988 F2d 746 United States v. Springs
988 F.2d 746
UNITED STATES of America, Plaintiff-Appellant,
Sidney SPRINGS, Defendant-Appellee.
United States Court of Appeals,
Argued Feb. 25, 1993.
Decided March 16, 1993.
Rehearing and Rehearing En Banc Denied May 12, 1993.
Adam Bourgeois (argued), Chicago, IL, for petitioner-appellee.
Laurie J. Barsella, Asst. U.S. Atty., Patrick B. Murray, Lance C. Malina, Asst. U.S. Atty. (argued), Crim. Div., Barry R. Elden, Asst. U.S. Atty., Crim. Receiving, Appellate Div., Chicago, IL, for respondent-appellant.
Before CUMMINGS, COFFEY, and EASTERBROOK, Circuit Judges.
EASTERBROOK, Circuit Judge.
Sidney Springs, a member of Chicago's Fire Department, offered $12,500 for a police officer's aid in stealing six kilograms of cocaine from a fellow purveyor of illegal drugs. The officer pretended to accept the bribe but alerted federal officials, who thwarted the plan. Springs pleaded guilty to three felony charges, including extortion and attempting to possess the six kilograms of cocaine. The Sentencing Guidelines prescribe a range of 135-168 months for Springs' offenses; in February 1989 the district court imposed a sentence of 135 months' imprisonment. His lawyer asked the district judge to give a sentence lower than 135 months, to which the judge replied: "[T]here isn't anything in this case, anything that suggests any legal reason that I could go outside the Guidelines." Springs did not appeal.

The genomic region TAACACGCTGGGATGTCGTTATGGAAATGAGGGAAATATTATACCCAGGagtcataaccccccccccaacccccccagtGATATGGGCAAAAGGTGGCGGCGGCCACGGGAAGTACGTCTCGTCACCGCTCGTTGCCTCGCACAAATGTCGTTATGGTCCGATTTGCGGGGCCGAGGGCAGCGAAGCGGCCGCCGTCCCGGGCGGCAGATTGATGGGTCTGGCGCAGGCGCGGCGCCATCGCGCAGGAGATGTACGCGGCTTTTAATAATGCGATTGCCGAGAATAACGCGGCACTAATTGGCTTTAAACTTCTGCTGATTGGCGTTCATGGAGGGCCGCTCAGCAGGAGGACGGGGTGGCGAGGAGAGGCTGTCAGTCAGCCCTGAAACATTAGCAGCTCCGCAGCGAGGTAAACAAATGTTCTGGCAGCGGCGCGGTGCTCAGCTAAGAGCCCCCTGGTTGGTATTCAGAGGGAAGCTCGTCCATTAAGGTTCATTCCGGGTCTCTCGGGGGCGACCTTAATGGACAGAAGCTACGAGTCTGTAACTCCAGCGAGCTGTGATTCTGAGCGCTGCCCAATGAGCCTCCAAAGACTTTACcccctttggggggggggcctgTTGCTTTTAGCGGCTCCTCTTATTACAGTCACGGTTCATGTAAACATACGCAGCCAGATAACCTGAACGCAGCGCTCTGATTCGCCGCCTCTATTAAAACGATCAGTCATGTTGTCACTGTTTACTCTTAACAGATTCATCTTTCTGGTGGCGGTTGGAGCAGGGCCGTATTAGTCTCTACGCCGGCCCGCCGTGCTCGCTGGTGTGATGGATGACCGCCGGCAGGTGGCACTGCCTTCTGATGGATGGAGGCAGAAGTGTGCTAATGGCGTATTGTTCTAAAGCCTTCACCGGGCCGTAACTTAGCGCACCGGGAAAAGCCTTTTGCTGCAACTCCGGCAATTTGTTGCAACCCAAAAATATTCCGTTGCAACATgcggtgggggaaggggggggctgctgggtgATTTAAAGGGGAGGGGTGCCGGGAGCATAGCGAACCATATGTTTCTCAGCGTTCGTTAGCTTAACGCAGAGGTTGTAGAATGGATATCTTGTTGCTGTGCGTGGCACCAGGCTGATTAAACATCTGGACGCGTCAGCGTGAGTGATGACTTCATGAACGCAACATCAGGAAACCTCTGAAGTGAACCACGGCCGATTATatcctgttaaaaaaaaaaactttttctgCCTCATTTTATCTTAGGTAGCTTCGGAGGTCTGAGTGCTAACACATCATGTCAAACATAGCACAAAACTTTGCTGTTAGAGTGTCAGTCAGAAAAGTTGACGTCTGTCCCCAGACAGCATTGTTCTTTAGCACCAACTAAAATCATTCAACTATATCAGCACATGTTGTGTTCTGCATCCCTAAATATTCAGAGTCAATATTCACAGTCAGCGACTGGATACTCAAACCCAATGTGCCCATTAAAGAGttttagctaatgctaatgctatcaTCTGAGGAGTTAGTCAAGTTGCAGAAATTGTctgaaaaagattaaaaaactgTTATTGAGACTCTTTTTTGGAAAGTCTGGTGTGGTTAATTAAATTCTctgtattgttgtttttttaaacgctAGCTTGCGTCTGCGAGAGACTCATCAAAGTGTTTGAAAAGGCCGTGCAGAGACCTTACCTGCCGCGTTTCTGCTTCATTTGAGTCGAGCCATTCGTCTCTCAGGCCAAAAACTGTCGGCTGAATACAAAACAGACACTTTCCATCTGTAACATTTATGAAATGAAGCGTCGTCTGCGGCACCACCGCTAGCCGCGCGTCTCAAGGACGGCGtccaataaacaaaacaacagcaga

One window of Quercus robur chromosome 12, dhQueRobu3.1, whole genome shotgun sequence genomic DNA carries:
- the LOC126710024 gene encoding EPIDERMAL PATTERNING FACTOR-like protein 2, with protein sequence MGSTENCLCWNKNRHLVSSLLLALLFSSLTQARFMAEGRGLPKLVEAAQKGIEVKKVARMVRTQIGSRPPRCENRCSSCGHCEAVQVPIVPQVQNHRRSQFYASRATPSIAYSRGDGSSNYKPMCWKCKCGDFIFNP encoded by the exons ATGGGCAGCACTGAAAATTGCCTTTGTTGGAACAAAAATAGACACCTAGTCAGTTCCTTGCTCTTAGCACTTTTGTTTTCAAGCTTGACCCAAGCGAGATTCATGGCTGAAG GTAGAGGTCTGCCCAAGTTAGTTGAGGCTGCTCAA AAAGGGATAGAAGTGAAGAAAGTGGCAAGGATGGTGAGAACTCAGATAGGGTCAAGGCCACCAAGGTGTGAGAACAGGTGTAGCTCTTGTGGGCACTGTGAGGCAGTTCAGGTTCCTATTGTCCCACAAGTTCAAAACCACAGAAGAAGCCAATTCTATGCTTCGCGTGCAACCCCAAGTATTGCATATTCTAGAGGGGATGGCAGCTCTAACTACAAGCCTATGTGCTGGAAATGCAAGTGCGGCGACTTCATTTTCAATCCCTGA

While serving his sentence, Springs offered some information about persons who had not been involved in the offenses to which he pleaded guilty. Although this information did not lead to any prosecutions or convictions, the prosecutor filed a motion under Fed.R.Crim.P. 35, authorizing the district judge to reward the information with a lower sentence. In February 1990 the judge shaved 15 months off the sentence, leaving Springs with 120 months' imprisonment.
One year later the same judge vacated Springs' sentence altogether, invoking 28 U.S.C. § 2255. The judge explained:
At the time of [Springs'] plea the guidelines were new, and this court ... believed it had very little discretion to depart from them. Subsequent case law has demonstrated that a district court has more discretion to make a departure than this court had realized at the time it had sentenced [Springs]. Because of this mistaken belief at this critical time, this court will grant the defendant's petition and vacate his sentence and allow him to be resentenced.
The court released Springs from prison, on condition that he remain at home. More than a year passed. Eventually, in April 1992, the court resentenced Springs to 52 months' imprisonment. Back in 1988 the prosecutor had offered, and Springs had rejected, a plea bargain under which his sentence would be 72 months, in exchange for help, including testimony at trial, in convicting other members of the drug ring with which Springs was affiliated. Although Springs never gave any such assistance, the district court started with the prosecutor's offer and made a series of deductions. The judge did not mention the Guidelines during resentencing. The United States contends that the court lacked authority to vacate the sentence and that at all events the new sentence, determined without reference to the Guidelines, is invalid.